version is less than v6.0)

Important note:
In order to use jTokenizer, you need to have the Java Runtime Environment
installed. It requires Java 5.0 or above.

To obtain Java (or update to the latest version) goto http://www.java.com and
it will automatically detect the version that you need to download and install.


Running the jTokenizer GUI
==========================

On Windows:
  When you install the Java Runtime, it normally associates .jar files
  with a jar-runner program. Therefore, just double-clicking the 
  jTokenizer-2.0.jar file and the GUI should load promptly.


On all platforms:
  At the command-line. change to the directory with the jar file and type:
  java -jar jTokenizer-2.0.jar


Using the jTokenizer library in your programs
=============================================


The package is bundled together a JAR file, with is a Java archive containing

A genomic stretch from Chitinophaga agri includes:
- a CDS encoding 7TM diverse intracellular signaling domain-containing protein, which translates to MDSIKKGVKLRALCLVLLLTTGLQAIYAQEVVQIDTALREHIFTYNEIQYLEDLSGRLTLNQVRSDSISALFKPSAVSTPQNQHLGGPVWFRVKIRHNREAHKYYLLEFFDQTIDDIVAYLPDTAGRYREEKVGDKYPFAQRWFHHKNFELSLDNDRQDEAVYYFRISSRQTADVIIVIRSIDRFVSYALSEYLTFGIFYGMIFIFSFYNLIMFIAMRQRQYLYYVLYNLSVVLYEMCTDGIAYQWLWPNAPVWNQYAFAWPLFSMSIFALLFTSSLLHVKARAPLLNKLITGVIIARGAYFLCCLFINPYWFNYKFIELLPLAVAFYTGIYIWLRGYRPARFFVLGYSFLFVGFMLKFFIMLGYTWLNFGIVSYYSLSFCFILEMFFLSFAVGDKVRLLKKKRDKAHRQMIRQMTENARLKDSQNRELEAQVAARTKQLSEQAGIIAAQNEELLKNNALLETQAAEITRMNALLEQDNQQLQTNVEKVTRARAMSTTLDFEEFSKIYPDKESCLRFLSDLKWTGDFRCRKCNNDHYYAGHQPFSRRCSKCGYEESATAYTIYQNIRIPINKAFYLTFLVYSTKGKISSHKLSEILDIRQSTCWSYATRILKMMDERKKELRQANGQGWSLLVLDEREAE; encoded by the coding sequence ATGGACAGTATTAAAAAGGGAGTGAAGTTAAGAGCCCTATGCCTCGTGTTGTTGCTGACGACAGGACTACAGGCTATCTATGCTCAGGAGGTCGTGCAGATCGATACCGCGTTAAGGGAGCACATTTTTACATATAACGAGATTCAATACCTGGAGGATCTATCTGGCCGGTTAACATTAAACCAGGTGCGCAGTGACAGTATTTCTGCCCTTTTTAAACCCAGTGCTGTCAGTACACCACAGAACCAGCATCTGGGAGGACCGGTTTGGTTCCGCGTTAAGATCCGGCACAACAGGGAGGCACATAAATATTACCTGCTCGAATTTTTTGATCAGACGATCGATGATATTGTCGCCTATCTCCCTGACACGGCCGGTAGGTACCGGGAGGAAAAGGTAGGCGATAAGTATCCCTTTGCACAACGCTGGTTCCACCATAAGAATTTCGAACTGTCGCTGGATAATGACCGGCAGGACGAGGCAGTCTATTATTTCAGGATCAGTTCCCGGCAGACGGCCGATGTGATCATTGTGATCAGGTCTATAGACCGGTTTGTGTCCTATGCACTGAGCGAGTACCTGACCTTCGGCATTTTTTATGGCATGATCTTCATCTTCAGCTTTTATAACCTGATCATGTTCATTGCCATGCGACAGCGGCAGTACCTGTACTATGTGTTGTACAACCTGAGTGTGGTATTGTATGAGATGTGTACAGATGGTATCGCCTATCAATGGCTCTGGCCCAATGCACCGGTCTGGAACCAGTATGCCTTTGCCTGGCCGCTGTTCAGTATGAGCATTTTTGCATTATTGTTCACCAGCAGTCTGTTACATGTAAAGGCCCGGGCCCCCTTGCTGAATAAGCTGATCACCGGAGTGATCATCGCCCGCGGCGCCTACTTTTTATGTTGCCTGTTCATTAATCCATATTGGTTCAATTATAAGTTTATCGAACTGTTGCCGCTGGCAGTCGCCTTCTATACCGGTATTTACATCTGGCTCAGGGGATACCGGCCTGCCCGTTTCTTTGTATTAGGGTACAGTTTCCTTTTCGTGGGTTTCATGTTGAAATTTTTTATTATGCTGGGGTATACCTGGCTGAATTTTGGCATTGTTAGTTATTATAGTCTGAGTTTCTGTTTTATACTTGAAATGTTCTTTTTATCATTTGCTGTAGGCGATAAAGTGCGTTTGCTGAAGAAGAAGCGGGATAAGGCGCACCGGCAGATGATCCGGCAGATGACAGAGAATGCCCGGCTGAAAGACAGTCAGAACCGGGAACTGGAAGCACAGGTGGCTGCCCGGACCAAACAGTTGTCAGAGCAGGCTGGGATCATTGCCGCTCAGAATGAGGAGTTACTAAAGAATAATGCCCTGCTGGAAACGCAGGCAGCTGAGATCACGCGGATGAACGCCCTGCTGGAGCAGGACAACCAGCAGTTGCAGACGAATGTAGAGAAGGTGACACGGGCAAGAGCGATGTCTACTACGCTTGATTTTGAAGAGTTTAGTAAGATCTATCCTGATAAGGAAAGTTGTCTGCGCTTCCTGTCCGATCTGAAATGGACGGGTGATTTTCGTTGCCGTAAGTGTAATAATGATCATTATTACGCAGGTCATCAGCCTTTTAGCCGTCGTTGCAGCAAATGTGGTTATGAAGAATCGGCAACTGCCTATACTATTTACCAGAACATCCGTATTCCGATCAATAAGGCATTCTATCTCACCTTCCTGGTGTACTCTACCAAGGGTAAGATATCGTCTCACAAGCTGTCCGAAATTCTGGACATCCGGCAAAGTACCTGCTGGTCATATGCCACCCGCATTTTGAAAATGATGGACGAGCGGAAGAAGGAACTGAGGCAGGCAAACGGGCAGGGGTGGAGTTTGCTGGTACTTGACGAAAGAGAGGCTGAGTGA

all the classes. JAR is actually compressed using the well known zip
algorithms. The advantage of using JARs are that you can keep lots of related
classes together in a single file, rather than having to uncompress them. 

All Java needs to know is where the JAR file is, and there are a couple of
ways of achieving this. Imagine you have a class that uses a tokenizer from
this package called ClassThatTokenizes.java. To compile and run:


1. Specifying at the command-line

   javac -classpath /path/to/jTokenizer-2.0.jar ClassThatTokenizes.java
   java -classpath /path/to/jTokenizer-2.0.jar ClassThatTokenizes

   NB in Windows, the path would be more like c:\path\to\jTokenizer-2.0.jar

2. Setting the CLASSPATH environment variable.

   In Linux:

   export CLASSPATH=$CLASSPATH:/path/to/jTokenizer-2.0.jar  (for bash)
   setenv CLASSPATH $CLASSPATH:/path/to/jTokenizer-2.0.jar  (for csh)
  
   javac ClassThatTokenizes.java
   java ClassThatTokenizes

   In Windows:

   set CLASSPATH=%CLASSPATH%;c:\path\to\jTokenizer-2.0.jar

   NB you can set the CLASSPATH via Control Panel/System/Advanced/Environment
   Variables